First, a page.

My copy of Alfie Kohn's Punished by Rewards has been sitting on my desk for several weeks, as I've been piecing together this post. What finally prompted me to complete it was Paul Hebert's (Incentive Intelligence) post and his responses to some of Mr. Kohn's precepts. Here are mine.
As many of you probably know, Kohn's book is essentially an indictment of rewards, or what he calls "carrot and stick psychology" in the workplace, the classroom and the world in general. If you are a rewards professional and haven't yet read it, I recommend that you do. His perspective is one that you should know and appreciate, even if you don't always (as I don't always) agree with it.
As the centerpiece of his argument against workplace rewards, Kohn puts forth The Five Problems with Rewards ... at Work. I'd like to highlight and respond to each of these in turn, based on my own experience in and knowledge of the field.
1. Rewards punish.
Kohn says "In some circles, it is no longer necessary to make the case that punishment destroys motivation: this fact is already understood." I believe you'd be hard pressed to find a reward professional, or any other student of management, who speaks out in favor of punitive management practices of any kind. Not only because they don't work, but also because of their destructive impact. The success of Bob Sutton's book The No Asshole Rule would suggest that most of us finally get this.
Having said that, however, it is disingenuous to pretend that negative consequences have no place in the adult workplace. Failure to perform the job for which one is hired can - and typically does - lead to consequences more serious than withheld rewards. Along with any other things it represents, the employment relationship does have at its heart an economic transaction in which both parties agree on certain expectations that will be met as part of the exchange. And while we don't effectively manage people simply by either providing or witholding rewards (though I've seen it tried), rewards - along with clear communication, regular feedback, coaching and development - are a valid component of the overall management toolkit.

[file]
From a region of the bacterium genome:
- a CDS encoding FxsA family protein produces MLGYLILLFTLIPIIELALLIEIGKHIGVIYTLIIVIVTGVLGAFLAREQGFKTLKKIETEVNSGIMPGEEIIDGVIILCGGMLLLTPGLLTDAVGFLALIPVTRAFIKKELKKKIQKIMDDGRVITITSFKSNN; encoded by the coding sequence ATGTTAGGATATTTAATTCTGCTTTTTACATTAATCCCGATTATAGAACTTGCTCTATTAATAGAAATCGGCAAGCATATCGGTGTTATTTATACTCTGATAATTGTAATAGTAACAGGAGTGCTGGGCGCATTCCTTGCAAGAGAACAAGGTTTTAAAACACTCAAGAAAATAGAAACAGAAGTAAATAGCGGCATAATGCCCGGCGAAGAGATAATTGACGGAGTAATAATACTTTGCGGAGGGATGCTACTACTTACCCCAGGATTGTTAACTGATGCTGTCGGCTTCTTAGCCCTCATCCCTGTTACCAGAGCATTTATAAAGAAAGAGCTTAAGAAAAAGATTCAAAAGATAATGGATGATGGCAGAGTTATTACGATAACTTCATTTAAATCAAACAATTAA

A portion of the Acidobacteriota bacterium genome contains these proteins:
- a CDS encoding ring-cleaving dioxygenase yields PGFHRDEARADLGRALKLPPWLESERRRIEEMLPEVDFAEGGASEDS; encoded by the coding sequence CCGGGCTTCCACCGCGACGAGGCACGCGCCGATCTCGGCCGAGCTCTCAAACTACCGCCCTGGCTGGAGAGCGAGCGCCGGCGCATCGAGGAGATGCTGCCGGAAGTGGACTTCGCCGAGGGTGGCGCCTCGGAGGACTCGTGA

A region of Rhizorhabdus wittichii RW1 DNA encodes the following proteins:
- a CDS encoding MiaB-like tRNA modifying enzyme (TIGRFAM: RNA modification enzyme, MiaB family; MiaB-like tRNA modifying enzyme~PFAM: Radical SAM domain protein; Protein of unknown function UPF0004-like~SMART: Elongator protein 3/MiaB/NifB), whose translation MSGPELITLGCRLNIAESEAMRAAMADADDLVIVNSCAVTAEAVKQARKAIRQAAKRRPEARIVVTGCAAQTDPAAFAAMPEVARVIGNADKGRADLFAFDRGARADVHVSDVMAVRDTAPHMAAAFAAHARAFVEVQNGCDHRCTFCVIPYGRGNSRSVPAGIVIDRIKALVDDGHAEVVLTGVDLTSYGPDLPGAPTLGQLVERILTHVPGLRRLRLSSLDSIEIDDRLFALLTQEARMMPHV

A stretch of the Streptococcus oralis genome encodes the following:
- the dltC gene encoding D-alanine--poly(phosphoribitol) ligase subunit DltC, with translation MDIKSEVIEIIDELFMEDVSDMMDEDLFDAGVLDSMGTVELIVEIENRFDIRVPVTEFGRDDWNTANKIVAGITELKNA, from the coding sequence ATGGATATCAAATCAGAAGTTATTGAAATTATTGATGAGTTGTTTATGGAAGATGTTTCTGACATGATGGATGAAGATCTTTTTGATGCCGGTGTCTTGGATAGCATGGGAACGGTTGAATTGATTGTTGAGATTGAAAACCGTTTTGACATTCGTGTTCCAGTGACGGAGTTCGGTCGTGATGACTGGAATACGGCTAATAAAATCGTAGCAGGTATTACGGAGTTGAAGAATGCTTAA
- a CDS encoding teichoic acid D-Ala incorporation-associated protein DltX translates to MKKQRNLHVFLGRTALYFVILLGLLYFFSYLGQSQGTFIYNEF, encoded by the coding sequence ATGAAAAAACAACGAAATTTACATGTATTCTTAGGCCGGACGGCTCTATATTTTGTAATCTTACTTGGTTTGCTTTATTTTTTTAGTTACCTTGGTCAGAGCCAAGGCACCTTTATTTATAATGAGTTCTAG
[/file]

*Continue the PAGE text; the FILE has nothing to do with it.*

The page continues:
2. Rewards rupture relationships.
Relationships, Kohn tells us, "are casualties of the scramble for rewards." Using individual rewards to pit people against each other in an environment where they need to work together is, frankly, stupid. Of course, such a practice would "discourage the social support and sense of belongingness", as Kohn notes. Reward professionals understand that effective reward practices must strike a balance between recognizing the role of the group and the role of the individual employee. Tipping that balance too much in one direction or the other inevitably causes problems - much like the problems that Kohn alludes to.
3. Rewards ignore reasons.
"The point here is remarkably simple," Kohn says. "In order to solve problems in the workplace, we must know what caused them." Not to be flippant, but ... duh! No reward professional worth their pay would overlay an incentive plan on a workplace issue without first seeking to understand the root causes. I find that nearly half of the incentive plan "feasibility studies" that I conduct end with the conclusion that there are a number (sometimes a big number) of needs that must be addressed (which can range from communication to process improvement to management development) before any incentive plan should be put in place. And I have difficulty believing that I am alone here. As I am fond of repeating, incentive plans support, but are no substitute for, sound management practices.